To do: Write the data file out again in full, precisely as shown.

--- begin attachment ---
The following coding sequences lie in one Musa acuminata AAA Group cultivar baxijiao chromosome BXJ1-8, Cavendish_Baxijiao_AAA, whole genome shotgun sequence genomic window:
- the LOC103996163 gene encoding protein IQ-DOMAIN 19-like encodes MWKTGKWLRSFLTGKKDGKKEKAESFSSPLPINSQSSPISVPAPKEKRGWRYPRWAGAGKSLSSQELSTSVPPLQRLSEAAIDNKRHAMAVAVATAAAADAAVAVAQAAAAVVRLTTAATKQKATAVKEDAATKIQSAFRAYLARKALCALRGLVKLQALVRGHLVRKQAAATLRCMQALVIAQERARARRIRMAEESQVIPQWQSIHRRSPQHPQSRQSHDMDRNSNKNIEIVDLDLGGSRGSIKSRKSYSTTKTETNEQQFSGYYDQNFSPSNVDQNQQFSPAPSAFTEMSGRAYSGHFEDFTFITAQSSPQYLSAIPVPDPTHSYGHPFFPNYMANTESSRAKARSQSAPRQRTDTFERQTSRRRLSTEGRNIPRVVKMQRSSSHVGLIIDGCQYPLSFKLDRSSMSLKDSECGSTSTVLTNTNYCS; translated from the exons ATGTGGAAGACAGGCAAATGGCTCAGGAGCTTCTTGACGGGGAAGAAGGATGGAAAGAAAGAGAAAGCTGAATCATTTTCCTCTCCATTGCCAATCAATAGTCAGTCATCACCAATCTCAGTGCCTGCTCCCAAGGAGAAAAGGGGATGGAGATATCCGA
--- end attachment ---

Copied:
The following coding sequences lie in one Musa acuminata AAA Group cultivar baxijiao chromosome BXJ1-8, Cavendish_Baxijiao_AAA, whole genome shotgun sequence genomic window:
- the LOC103996163 gene encoding protein IQ-DOMAIN 19-like encodes MWKTGKWLRSFLTGKKDGKKEKAESFSSPLPINSQSSPISVPAPKEKRGWRYPRWAGAGKSLSSQELSTSVPPLQRLSEAAIDNKRHAMAVAVATAAAADAAVAVAQAAAAVVRLTTAATKQKATAVKEDAATKIQSAFRAYLARKALCALRGLVKLQALVRGHLVRKQAAATLRCMQALVIAQERARARRIRMAEESQVIPQWQSIHRRSPQHPQSRQSHDMDRNSNKNIEIVDLDLGGSRGSIKSRKSYSTTKTETNEQQFSGYYDQNFSPSNVDQNQQFSPAPSAFTEMSGRAYSGHFEDFTFITAQSSPQYLSAIPVPDPTHSYGHPFFPNYMANTESSRAKARSQSAPRQRTDTFERQTSRRRLSTEGRNIPRVVKMQRSSSHVGLIIDGCQYPLSFKLDRSSMSLKDSECGSTSTVLTNTNYCS; translated from the exons ATGTGGAAGACAGGCAAATGGCTCAGGAGCTTCTTGACGGGGAAGAAGGATGGAAAGAAAGAGAAAGCTGAATCATTTTCCTCTCCATTGCCAATCAATAGTCAGTCATCACCAATCTCAGTGCCTGCTCCCAAGGAGAAAAGGGGATGGAGATATCCGA